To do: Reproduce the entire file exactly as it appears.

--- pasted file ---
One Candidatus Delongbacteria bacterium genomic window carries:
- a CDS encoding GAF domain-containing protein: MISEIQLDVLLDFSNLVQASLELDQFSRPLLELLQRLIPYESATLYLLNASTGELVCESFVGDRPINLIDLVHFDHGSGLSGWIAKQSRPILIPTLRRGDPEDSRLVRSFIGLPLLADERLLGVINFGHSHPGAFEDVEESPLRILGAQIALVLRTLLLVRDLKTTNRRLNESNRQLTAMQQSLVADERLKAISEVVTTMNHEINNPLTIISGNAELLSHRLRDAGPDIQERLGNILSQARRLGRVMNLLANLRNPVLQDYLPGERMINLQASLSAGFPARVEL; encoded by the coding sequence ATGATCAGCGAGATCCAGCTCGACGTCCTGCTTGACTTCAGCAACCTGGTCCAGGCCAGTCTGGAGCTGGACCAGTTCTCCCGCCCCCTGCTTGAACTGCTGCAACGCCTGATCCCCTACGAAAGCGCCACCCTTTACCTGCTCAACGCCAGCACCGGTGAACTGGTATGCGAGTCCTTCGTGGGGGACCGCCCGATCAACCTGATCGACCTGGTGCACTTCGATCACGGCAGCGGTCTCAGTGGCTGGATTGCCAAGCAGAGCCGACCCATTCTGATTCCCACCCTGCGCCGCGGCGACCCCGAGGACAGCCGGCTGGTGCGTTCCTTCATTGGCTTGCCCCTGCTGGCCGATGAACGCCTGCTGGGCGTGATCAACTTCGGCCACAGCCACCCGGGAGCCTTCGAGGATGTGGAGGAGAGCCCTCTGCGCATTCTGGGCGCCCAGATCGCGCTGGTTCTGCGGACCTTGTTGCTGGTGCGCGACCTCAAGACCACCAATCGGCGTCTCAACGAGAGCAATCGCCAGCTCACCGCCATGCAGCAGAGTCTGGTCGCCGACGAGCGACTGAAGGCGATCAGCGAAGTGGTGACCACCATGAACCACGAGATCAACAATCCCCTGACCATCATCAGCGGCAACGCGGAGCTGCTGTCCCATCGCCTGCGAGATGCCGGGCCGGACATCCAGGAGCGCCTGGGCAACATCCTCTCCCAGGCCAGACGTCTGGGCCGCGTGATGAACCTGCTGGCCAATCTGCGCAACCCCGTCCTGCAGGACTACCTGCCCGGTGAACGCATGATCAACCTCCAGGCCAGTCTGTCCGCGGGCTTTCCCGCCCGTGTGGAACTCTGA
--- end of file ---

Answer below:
One Candidatus Delongbacteria bacterium genomic window carries:
- a CDS encoding GAF domain-containing protein: MISEIQLDVLLDFSNLVQASLELDQFSRPLLELLQRLIPYESATLYLLNASTGELVCESFVGDRPINLIDLVHFDHGSGLSGWIAKQSRPILIPTLRRGDPEDSRLVRSFIGLPLLADERLLGVINFGHSHPGAFEDVEESPLRILGAQIALVLRTLLLVRDLKTTNRRLNESNRQLTAMQQSLVADERLKAISEVVTTMNHEINNPLTIISGNAELLSHRLRDAGPDIQERLGNILSQARRLGRVMNLLANLRNPVLQDYLPGERMINLQASLSAGFPARVEL; encoded by the coding sequence ATGATCAGCGAGATCCAGCTCGACGTCCTGCTTGACTTCAGCAACCTGGTCCAGGCCAGTCTGGAGCTGGACCAGTTCTCCCGCCCCCTGCTTGAACTGCTGCAACGCCTGATCCCCTACGAAAGCGCCACCCTTTACCTGCTCAACGCCAGCACCGGTGAACTGGTATGCGAGTCCTTCGTGGGGGACCGCCCGATCAACCTGATCGACCTGGTGCACTTCGATCACGGCAGCGGTCTCAGTGGCTGGATTGCCAAGCAGAGCCGACCCATTCTGATTCCCACCCTGCGCCGCGGCGACCCCGAGGACAGCCGGCTGGTGCGTTCCTTCATTGGCTTGCCCCTGCTGGCCGATGAACGCCTGCTGGGCGTGATCAACTTCGGCCACAGCCACCCGGGAGCCTTCGAGGATGTGGAGGAGAGCCCTCTGCGCATTCTGGGCGCCCAGATCGCGCTGGTTCTGCGGACCTTGTTGCTGGTGCGCGACCTCAAGACCACCAATCGGCGTCTCAACGAGAGCAATCGCCAGCTCACCGCCATGCAGCAGAGTCTGGTCGCCGACGAGCGACTGAAGGCGATCAGCGAAGTGGTGACCACCATGAACCACGAGATCAACAATCCCCTGACCATCATCAGCGGCAACGCGGAGCTGCTGTCCCATCGCCTGCGAGATGCCGGGCCGGACATCCAGGAGCGCCTGGGCAACATCCTCTCCCAGGCCAGACGTCTGGGCCGCGTGATGAACCTGCTGGCCAATCTGCGCAACCCCGTCCTGCAGGACTACCTGCCCGGTGAACGCATGATCAACCTCCAGGCCAGTCTGTCCGCGGGCTTTCCCGCCCGTGTGGAACTCTGA